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These Are The Top Astronomy Events To Mark On Your Calendar In 2023

The moon's phases are predicting that 2023 will be a strong year for meteor showers, which is great news for astronomers

For stargazers looking ahead to what’s to come in 2023, the new year is shaping up to be a great one for meteor showers thanks to the phases of the moon. However, those hoping to see more than just shooting stars will get their wish as the new calendar year is completely chock-full of fascinating events.

Perhaps the most anticipated of the many happenings in outer space won’t take place at night and may require some travel, but the reward will be an awe-inspiring alignment that will be a preview of the top celestial event of 2024.

From planetary meetups to a Super Blue Moon, here are the top astronomy events to look forward to in 2023:

Venus and Jupiter will appear close together in the western sky shortly after sunset. Venus will be the brighter of the two planets and will glow to the right of Jupiter.

In this Aug. 21, 2017, file photo, the moon almost eclipses the sun during a near total solar eclipse as seen from Salem, Oregon .DON RYAN/AP

The new year will feature two solar eclipses, and the first will be a rare “hybrid” eclipse over Australia, Indonesia, the southern Indian Ocean and the western Pacific Ocean.

During a hybrid eclipse, part of the path will experience an annular solar eclipse with the moon not completely blocking out the sun, while the rest of the path will experience a total solar eclipse with the moon completely covering the sun in the sky.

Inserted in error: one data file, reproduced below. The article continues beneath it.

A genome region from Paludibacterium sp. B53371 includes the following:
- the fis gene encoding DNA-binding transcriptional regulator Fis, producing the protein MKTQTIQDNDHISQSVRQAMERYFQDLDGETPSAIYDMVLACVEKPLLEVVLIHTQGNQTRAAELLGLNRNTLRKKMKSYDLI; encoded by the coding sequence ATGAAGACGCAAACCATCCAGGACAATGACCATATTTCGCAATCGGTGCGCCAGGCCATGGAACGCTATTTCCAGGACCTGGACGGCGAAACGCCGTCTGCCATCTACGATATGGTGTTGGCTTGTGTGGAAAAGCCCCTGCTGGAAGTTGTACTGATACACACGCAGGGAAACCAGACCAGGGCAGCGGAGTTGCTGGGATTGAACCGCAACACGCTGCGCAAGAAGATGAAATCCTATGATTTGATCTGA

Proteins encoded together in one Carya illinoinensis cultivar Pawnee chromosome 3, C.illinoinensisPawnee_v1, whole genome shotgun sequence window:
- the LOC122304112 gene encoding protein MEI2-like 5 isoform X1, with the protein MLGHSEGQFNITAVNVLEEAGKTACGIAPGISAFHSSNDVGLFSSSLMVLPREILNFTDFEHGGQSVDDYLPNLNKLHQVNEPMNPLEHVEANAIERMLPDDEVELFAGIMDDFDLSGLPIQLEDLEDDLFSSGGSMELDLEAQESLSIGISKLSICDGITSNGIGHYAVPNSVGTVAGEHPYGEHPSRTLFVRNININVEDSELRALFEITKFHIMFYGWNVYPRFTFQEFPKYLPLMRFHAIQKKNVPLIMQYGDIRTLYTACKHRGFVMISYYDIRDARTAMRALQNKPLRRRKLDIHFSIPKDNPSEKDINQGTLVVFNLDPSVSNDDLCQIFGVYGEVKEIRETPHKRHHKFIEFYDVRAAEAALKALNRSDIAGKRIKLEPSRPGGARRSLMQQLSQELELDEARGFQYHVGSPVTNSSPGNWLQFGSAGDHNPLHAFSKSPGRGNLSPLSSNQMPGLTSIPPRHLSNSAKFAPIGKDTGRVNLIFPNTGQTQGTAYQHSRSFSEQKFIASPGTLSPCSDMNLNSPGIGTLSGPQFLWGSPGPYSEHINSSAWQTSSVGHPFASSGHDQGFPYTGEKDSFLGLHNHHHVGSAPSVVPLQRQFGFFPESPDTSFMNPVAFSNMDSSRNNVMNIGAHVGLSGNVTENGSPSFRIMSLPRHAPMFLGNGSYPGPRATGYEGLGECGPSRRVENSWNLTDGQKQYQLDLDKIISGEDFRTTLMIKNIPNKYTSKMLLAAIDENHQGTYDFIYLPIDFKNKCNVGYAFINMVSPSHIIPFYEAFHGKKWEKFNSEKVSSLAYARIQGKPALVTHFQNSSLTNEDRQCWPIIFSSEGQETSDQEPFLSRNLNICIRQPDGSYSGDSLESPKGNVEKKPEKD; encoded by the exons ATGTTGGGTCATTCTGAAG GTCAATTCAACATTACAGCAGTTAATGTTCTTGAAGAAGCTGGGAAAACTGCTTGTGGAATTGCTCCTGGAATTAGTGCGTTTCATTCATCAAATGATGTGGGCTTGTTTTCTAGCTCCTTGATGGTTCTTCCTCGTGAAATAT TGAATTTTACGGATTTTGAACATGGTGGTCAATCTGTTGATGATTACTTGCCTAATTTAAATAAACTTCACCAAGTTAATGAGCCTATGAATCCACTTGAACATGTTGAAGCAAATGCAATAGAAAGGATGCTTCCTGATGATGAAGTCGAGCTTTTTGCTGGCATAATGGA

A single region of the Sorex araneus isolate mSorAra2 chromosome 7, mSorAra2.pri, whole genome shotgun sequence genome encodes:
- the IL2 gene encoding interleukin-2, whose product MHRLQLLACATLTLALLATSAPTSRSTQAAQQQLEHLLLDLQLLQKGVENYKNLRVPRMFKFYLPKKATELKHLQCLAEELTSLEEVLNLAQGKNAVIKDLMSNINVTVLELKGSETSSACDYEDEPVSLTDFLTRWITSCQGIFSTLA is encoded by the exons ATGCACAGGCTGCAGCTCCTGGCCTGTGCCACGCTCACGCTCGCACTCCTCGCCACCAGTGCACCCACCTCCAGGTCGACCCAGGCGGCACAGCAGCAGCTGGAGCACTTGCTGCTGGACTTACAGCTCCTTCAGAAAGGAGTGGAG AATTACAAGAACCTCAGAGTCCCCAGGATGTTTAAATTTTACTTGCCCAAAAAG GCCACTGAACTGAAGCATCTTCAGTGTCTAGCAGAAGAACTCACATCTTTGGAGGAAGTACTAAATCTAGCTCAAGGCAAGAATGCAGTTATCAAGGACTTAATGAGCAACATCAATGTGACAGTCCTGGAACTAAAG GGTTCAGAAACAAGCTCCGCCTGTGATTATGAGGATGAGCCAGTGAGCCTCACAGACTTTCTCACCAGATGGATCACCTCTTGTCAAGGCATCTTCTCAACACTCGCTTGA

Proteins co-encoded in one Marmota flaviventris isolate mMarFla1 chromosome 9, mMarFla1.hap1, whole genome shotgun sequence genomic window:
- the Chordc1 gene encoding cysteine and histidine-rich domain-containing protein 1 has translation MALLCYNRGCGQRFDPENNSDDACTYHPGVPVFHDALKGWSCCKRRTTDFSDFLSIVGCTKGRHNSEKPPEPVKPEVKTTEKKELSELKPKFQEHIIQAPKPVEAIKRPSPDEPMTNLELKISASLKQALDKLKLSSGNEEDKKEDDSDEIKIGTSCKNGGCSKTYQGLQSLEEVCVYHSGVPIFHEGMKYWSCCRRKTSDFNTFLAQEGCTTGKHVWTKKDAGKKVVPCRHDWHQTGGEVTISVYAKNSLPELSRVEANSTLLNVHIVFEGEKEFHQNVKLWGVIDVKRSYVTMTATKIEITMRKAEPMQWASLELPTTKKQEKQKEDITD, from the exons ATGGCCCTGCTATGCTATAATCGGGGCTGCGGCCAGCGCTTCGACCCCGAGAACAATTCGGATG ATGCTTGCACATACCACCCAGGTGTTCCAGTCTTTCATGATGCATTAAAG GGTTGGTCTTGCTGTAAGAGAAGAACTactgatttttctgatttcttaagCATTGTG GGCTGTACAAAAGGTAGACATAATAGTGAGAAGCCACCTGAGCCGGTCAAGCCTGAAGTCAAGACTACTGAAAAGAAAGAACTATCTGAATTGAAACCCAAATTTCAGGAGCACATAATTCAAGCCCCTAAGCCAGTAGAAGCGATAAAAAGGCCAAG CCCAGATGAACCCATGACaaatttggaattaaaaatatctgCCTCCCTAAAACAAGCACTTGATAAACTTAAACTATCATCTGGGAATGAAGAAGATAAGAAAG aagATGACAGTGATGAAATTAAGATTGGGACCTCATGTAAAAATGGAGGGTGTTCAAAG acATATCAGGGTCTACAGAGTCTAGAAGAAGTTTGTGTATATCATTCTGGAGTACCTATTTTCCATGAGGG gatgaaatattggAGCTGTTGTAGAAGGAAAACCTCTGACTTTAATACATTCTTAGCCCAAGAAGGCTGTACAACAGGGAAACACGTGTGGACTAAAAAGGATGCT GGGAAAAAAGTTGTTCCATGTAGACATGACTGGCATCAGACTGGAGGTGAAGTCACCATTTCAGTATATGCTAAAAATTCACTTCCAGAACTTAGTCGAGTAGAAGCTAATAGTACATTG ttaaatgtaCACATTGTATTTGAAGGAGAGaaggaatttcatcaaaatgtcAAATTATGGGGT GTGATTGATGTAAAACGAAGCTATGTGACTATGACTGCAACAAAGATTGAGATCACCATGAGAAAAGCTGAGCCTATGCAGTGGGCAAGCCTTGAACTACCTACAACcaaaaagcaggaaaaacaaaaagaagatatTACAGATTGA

The special alignment of the sun, moon and Earth will be the first hybrid solar eclipse since Nov. 3, 2013, and the final one until Nov. 14, 2031.

Earth Day festivities on April 22 will be followed by the first meteor shower in nearly four months as the Lyrids peak with up to 20 shooting stars per hour.

Good viewing conditions are in the offing as the Lyrids peak two nights after the new moon, which means that moonlight will not interfere with spotting shooting stars.

Two weeks after the Lyrids, the Eta Aquarid meteor shower will reach its own peak. This is the best meteor shower of the year for the Southern Hemisphere with rates of over 50 meteors per hour possible, while areas north of the equator typically see between 10 and 30 meteors per hour. However, the peak of the Eta Aquarids coincides with the full moon on the night of May 5 with the bright moonlight making it difficult to spot all but the brightest shooting stars.